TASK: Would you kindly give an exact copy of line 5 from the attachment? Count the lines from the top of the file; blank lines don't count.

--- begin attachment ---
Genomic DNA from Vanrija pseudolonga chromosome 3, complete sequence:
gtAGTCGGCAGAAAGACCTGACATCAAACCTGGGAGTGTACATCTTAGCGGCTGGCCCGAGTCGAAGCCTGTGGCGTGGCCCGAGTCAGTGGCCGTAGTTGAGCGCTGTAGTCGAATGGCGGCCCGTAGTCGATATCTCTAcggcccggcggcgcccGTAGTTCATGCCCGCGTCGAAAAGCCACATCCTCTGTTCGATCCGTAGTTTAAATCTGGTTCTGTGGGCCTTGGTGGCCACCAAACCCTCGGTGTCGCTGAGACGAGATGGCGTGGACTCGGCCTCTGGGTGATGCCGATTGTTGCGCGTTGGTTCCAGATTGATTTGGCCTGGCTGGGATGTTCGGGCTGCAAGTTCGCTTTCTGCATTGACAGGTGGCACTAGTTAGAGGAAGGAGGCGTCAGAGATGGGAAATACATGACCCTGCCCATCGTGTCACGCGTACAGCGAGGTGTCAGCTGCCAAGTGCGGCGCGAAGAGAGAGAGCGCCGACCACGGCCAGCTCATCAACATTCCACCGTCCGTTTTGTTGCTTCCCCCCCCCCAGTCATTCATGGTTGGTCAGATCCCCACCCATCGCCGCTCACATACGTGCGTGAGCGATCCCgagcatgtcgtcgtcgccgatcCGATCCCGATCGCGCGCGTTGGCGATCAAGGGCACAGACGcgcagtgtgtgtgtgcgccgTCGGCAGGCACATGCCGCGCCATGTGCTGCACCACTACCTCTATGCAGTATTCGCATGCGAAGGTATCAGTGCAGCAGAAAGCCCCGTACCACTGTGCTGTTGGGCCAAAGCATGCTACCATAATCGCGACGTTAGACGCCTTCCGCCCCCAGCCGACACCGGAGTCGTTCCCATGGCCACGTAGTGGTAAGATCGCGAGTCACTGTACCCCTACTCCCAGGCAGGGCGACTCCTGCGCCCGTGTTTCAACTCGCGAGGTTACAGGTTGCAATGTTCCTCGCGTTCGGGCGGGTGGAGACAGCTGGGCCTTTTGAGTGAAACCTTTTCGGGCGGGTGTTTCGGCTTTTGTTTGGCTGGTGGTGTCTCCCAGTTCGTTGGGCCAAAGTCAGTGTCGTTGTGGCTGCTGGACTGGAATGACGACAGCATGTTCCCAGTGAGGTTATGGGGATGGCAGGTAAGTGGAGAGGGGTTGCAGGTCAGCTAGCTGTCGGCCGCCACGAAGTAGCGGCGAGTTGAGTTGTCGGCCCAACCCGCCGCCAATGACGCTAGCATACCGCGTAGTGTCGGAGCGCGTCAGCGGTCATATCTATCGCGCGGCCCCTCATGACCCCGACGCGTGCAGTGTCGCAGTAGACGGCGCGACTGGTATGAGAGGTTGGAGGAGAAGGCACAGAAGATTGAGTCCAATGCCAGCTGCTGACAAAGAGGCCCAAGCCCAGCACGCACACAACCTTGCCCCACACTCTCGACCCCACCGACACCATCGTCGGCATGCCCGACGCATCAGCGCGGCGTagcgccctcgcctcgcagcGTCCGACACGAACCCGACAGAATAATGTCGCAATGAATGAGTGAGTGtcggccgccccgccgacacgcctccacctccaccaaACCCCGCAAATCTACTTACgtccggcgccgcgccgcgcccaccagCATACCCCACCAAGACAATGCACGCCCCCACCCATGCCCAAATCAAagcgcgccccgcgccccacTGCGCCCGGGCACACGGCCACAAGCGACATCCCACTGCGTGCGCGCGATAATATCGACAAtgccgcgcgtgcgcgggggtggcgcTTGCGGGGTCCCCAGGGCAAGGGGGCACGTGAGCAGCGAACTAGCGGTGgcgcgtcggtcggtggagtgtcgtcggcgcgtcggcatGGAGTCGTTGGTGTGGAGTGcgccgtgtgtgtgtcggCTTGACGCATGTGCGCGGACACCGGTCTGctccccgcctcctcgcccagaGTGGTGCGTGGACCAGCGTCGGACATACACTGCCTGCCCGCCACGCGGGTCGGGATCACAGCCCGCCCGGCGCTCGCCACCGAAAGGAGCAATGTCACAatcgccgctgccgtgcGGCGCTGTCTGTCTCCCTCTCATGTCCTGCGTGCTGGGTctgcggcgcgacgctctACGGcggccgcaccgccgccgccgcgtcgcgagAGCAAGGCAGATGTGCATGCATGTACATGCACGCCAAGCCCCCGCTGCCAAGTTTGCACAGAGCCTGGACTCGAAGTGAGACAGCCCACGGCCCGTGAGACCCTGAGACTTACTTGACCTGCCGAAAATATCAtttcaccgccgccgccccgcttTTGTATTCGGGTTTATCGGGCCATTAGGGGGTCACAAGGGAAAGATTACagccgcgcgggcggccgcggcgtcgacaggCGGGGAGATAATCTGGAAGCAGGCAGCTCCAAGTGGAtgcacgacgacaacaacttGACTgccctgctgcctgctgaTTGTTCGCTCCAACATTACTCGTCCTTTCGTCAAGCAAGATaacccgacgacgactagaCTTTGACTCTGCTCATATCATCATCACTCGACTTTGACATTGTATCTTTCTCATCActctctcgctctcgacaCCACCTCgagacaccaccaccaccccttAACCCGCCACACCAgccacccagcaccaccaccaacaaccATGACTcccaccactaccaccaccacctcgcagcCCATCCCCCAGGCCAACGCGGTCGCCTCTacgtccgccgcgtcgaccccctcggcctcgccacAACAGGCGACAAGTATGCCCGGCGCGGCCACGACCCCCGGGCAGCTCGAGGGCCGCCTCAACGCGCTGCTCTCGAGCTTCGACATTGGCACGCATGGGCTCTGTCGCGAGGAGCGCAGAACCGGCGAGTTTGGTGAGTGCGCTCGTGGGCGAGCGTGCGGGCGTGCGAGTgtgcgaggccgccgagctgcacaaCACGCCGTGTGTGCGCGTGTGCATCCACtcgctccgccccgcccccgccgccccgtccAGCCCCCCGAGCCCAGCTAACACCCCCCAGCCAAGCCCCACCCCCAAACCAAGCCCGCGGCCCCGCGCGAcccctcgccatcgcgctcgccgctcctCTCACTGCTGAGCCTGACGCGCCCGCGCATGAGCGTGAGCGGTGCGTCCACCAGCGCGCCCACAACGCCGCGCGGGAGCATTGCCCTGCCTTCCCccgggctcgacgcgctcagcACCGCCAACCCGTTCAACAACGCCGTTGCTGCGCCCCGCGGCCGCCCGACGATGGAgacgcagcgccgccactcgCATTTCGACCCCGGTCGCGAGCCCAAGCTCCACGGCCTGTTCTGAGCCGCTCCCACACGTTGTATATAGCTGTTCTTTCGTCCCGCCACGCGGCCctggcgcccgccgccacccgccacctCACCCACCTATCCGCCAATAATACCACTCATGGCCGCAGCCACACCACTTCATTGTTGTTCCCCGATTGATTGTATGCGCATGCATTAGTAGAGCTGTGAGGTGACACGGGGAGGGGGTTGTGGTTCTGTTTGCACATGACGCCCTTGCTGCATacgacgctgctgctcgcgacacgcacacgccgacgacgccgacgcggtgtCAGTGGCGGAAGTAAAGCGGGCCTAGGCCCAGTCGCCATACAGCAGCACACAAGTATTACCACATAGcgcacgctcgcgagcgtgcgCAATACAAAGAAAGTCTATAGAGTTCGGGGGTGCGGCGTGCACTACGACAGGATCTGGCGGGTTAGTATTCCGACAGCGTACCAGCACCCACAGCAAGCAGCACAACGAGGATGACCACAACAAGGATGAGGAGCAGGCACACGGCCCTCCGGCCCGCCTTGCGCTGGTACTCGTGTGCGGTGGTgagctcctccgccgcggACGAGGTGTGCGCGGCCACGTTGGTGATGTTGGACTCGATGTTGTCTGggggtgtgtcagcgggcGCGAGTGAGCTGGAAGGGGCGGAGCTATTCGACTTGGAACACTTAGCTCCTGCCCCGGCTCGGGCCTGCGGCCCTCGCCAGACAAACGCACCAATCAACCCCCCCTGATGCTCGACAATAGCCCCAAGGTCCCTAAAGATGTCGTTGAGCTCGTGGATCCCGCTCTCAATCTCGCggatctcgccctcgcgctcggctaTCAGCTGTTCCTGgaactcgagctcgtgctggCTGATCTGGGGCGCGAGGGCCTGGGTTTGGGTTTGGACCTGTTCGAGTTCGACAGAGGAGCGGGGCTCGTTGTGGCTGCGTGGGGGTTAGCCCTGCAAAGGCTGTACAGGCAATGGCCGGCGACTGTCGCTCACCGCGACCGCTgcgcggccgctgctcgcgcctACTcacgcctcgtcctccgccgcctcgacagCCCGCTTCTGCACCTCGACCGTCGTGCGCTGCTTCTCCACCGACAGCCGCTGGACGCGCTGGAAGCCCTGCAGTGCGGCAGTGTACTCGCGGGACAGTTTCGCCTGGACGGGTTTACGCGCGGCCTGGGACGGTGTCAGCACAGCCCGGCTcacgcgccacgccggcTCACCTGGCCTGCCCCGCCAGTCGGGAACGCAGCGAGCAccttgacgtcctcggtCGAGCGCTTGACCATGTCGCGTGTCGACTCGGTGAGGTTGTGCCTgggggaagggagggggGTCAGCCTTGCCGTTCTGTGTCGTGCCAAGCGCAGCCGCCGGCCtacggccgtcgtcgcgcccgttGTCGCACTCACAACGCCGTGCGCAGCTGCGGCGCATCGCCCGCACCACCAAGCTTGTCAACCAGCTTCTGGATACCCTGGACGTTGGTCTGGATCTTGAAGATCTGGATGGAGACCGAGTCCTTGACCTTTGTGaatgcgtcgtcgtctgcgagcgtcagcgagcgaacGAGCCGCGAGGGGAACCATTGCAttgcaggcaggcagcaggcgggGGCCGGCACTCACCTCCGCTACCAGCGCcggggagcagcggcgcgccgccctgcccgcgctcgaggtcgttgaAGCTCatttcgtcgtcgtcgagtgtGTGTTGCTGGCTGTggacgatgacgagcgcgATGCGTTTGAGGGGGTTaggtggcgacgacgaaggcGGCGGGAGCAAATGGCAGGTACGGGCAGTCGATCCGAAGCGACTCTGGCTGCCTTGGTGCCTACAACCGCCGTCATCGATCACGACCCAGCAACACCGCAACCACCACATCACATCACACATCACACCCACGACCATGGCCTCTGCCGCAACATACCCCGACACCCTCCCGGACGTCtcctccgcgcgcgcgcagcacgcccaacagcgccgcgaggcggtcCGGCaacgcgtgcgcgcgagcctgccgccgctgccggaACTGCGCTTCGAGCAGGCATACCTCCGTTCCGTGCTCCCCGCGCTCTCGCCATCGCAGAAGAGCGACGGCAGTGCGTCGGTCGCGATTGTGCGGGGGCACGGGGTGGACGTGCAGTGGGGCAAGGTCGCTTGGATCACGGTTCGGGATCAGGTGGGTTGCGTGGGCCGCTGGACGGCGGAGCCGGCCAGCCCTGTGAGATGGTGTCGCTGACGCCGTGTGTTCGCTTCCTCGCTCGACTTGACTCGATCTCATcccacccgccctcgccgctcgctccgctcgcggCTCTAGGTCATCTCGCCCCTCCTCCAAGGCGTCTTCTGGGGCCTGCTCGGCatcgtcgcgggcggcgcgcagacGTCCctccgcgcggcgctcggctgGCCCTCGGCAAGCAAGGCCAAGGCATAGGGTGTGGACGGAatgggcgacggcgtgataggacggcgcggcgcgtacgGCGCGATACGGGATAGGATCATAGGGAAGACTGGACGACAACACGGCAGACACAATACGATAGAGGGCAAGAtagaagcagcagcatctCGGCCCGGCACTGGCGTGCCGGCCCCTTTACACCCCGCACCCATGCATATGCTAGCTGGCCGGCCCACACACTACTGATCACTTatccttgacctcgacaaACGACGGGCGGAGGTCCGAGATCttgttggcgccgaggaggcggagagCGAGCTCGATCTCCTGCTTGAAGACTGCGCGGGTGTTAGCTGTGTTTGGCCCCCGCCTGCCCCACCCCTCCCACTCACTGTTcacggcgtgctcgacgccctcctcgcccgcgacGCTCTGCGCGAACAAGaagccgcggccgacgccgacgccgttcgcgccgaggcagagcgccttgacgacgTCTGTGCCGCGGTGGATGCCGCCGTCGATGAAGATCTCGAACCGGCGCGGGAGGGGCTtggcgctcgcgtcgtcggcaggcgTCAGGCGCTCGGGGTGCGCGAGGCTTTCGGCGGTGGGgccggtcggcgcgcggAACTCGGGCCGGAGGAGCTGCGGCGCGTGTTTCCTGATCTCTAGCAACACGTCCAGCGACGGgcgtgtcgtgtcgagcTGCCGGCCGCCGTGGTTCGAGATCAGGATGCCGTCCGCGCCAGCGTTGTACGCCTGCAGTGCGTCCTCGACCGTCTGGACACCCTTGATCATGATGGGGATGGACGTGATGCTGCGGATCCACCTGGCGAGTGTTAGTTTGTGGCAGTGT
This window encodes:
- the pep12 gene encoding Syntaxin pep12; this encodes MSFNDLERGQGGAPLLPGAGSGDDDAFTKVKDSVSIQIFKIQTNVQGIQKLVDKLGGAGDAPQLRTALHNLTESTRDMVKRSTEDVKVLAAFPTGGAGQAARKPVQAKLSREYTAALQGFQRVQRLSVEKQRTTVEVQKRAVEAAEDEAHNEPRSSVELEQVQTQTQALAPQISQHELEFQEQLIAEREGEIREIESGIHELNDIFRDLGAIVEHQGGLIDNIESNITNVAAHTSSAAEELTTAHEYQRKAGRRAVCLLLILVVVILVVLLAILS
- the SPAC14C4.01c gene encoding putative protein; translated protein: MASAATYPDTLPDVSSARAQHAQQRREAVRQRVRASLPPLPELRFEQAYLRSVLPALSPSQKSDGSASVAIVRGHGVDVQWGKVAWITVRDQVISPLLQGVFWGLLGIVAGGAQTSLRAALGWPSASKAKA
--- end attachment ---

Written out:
- the SPAC14C4.01c gene encoding putative protein; translated protein: MASAATYPDTLPDVSSARAQHAQQRREAVRQRVRASLPPLPELRFEQAYLRSVLPALSPSQKSDGSASVAIVRGHGVDVQWGKVAWITVRDQVISPLLQGVFWGLLGIVAGGAQTSLRAALGWPSASKAKA